Just two weeks ago it seemed like the stock market was in free fall, beaten down even as an army of retail traders sent the prices of so-called meme stocks to stratospheric levels.
However, it looks like those stocks might have had their best days, and the rest of the market turned up the heat by rallying for four days in a row last week.
The market also jumped to record highs on news of declining virus cases and a weaker-than-expected jobs report that will likely iron out the way towards a $1.9 trillion stimulus package.
Amid the volatility, James Ragan, the director of wealth management research at D.A. Davidson, isn't too worried about the health of the market. He expects further gains this year even after factoring in a market correction.
"We are going to have a bullish outlook on that pullback. There should be pretty good market support in terms of buying interest on pullbacks," he told Insider in an interview on Friday.
At the beginning of the year, Ragan and his team made a 4,000-point call for the S&P 500 in 2021, which isn't too far away from where it sits at around 3,900.
However, that's a 6.5% increase from where it was at the end of 2020, and is a healthy gain based on historical standards, according to Ragan. Historical data shows that the average annual return for the S&P 500 since inception is around 10%. In 1957, when 500 stocks were added to the index, the number was around 8%.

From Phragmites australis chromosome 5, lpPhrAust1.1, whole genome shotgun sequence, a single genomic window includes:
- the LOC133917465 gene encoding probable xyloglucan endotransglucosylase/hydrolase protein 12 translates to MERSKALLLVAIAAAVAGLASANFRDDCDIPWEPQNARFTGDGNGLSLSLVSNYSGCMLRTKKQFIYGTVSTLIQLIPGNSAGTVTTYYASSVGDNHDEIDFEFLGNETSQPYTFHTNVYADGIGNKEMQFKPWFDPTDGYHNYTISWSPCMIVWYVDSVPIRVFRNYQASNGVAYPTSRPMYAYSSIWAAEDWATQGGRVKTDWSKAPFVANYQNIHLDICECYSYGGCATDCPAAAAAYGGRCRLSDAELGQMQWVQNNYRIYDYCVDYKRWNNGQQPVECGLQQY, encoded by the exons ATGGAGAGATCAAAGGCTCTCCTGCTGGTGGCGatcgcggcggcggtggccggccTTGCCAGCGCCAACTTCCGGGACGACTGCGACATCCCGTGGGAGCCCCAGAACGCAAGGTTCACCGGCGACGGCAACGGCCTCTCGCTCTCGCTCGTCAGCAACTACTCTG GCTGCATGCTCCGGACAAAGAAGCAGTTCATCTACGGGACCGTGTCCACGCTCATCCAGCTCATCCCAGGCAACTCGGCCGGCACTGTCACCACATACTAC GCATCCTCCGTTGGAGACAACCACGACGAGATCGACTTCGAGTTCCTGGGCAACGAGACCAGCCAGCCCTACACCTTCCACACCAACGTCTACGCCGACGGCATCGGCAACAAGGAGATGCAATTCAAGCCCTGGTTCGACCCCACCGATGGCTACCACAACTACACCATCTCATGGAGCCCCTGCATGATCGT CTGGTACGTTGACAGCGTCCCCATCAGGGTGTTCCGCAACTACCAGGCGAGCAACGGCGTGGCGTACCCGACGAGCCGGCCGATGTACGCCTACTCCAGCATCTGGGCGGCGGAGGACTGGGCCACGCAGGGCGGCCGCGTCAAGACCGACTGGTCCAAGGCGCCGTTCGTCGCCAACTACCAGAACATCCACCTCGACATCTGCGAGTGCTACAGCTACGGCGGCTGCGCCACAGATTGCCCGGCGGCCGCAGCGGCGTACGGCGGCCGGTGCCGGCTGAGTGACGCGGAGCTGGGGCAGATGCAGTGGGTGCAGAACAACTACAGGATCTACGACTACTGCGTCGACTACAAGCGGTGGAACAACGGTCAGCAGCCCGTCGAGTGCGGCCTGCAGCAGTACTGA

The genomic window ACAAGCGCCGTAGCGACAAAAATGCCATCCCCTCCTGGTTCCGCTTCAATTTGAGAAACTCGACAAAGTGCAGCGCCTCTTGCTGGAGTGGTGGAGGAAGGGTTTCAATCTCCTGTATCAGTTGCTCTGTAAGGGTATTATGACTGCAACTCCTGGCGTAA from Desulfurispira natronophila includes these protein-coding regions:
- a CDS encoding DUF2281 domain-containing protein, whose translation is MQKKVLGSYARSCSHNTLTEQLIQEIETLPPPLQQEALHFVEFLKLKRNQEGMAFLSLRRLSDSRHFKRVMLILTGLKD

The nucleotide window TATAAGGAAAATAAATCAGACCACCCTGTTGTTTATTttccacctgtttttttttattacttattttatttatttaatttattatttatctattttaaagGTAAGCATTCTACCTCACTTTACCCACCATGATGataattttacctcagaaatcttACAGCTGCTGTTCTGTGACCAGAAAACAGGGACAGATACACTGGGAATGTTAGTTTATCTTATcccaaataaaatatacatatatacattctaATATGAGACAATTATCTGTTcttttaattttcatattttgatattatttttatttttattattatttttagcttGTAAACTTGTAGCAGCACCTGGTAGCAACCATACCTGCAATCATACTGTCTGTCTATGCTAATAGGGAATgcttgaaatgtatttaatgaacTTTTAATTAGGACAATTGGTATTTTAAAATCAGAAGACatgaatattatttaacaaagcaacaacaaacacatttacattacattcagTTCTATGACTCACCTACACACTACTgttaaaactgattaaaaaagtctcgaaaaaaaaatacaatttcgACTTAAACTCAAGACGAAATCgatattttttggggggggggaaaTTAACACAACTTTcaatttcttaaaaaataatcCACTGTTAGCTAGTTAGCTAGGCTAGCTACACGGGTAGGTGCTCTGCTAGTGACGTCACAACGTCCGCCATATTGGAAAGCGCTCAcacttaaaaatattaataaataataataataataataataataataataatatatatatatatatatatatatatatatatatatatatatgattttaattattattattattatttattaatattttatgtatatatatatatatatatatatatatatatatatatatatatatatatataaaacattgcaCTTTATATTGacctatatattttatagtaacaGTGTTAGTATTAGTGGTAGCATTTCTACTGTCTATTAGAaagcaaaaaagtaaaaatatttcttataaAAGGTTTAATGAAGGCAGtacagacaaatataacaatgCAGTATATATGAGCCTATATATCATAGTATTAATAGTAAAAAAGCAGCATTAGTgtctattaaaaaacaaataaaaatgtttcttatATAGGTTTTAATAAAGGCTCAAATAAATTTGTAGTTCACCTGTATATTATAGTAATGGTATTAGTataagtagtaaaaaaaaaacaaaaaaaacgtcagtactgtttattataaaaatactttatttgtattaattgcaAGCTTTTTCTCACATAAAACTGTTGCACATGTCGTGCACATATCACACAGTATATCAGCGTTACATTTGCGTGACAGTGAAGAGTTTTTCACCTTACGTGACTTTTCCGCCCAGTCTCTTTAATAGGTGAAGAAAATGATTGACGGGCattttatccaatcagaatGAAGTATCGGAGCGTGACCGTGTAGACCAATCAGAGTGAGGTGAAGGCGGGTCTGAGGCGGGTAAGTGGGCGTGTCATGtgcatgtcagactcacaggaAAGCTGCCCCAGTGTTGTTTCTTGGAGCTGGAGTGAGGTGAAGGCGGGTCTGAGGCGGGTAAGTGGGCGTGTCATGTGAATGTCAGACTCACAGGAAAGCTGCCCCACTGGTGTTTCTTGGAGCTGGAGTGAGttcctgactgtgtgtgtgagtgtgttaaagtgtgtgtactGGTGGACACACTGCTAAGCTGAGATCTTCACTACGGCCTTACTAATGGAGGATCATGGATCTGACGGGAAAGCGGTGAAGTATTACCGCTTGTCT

Ragan also expects the economy to reopen in the second half of the year, with service-centered jobs in areas such as retail, hospitality, and bars picking up quickly in April or May.
"We are going to see the best single year of GDP growth since the year 2000," he said.
Ragan's outlook is attributable to the positive investor sentiment that's expected to stem from solid company earnings. Just a few weeks ago, companies like Amazon, Facebook, and Apple beat analyst expectations by reporting better than expected earnings.
However, high price-to-earnings ratios are driving valuations to peak levels in the market, therefore, gains will be more tied to how earnings come in. And with that being said, the market will probably lag earnings growth, according to Ragan.
Nevertheless, he is positive, and says financials, materials, industrials, technology, healthcare and consumer staples stand to benefit as the market normalizes.
Cyclical sectors like financials should do well given the steepening of the yield curve, support from the Fed, and the expectation that lending will start to pick up as the economy continues to grow, he said. Investors seeking broad exposure to the sector may consider the Vanguard Financials exchange-traded fund.
In materials, the value-adding commodity sectors that provide industrial gasses or paint and solvents to building industries also stand to benefit.
And finally, technology will continue to do well. However, he says to make sure portfolios don't get too overweight in tech. He also asks investors to consider consumer staples, as they are they carry "pretty attractive valuations." The Consumer Staples Select Sector SPDR Fund tracks this S&P 500 sector.